University of Illinois at Chicago faculty nurses, physicians, dentists, pharmacists, occupational and physical therapists and social workers will collaborate to develop a web-based training program for primary care physicians to help them provide better care for older adults.
The project is funded by a three-year, $2.5 million federal grant, one of 44 given in 2015 by the Health Resources and Services Administration totaling $35.7 million under the Geriatrics Workforce Enhancement Program to integrate geriatrics into primary care.
The online training will include assessing for cognitive impairment, prescribing home assistive devices, identifying social and environmental issues, coordinating hospice care, navigating the health care system, and educating older patients and their caregivers on their conditions and treatments.
The number of adults over 65 in the U.S., currently approximately 40 million, is increasing rapidly and is projected to reach 72.1 million by 2030. Most older adults have at least one chronic condition, and many have several, requiring comprehensive care. The healthcare workforce has not grown or adapted to keep pace.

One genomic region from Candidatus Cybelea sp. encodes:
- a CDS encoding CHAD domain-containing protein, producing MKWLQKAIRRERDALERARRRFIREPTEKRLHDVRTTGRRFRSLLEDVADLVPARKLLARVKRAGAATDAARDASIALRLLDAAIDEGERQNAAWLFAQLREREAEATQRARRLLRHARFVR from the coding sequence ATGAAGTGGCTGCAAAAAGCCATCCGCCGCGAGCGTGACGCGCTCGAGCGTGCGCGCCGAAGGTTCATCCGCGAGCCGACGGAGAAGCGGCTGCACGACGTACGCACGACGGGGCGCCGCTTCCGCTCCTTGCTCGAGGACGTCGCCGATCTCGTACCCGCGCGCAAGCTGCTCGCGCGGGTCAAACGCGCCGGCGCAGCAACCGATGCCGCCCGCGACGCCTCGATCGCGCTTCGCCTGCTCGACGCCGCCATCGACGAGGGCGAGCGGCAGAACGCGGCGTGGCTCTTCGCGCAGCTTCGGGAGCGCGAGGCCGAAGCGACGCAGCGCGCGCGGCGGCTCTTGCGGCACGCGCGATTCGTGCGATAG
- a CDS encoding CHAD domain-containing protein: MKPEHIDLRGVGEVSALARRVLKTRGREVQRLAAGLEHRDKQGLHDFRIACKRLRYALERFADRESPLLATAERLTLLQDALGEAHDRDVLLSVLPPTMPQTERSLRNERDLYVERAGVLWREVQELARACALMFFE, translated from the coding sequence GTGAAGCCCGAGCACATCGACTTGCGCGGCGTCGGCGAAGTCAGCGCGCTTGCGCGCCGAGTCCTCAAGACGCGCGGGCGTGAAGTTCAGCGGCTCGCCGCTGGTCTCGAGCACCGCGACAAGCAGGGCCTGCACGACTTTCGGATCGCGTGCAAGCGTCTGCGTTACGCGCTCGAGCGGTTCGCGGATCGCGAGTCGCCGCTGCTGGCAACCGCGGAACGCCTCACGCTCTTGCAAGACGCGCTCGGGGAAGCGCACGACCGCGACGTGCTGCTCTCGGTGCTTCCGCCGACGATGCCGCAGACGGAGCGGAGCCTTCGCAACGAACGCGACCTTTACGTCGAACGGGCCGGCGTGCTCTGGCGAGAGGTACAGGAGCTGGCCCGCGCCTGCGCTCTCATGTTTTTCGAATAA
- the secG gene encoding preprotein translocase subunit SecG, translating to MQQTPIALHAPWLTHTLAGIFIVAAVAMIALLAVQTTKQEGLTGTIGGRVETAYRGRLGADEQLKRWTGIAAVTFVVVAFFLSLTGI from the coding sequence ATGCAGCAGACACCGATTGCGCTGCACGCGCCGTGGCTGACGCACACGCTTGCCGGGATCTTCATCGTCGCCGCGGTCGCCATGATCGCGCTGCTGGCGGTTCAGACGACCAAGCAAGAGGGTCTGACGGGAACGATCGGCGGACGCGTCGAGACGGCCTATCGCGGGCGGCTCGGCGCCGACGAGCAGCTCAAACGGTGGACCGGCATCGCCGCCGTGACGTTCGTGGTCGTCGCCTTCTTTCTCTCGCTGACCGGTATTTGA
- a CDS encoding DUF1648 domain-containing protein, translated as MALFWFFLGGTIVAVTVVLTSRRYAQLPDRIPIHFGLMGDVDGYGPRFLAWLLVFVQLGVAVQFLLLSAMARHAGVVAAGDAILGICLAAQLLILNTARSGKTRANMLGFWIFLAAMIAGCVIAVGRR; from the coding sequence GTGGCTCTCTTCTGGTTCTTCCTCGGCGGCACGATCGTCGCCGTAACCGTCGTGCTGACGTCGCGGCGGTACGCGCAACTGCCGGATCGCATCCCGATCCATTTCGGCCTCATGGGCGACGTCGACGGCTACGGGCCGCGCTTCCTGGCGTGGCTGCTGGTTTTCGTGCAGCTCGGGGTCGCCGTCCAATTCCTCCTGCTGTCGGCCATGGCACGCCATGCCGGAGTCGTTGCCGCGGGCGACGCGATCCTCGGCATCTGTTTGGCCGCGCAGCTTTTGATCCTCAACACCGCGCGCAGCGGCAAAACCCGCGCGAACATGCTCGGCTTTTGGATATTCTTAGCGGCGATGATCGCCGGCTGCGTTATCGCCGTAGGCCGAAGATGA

“The number of clinicians trained in geriatrics has been steadily declining,” says Valerie Gruss, assistant professor in the UIC College of Nursing and co-primary investigator on the grant. “If this trend continues, there will be a severe shortage of geriatricians available to treat an ever-increasing number of older adults.”
Treating older patients is very different from treating younger ones, Gruss said.
“You need to take into consideration the environment of older patients,” said Gruss. “Do they live alone? If so, having them go for multiple imaging procedures might be really difficult. These are things most doctors don’t think about when treating young, mobile patients.”
Gruss and co-principal investigator Dr. Memoona Hasnain, associate professor of family medicine and medical education in the UIC College of Medicine, decided to develop the course as an online certificate program, so that all training materials will be widely accessible. The researchers also plan to create apps that caregivers, including family members, can use to learn about common conditions like dementia and mobility issues.
“This grant will help us create lasting tools that can help prepare a workforce that is able to address the health issues facing a growing aging population,” said Hasnain.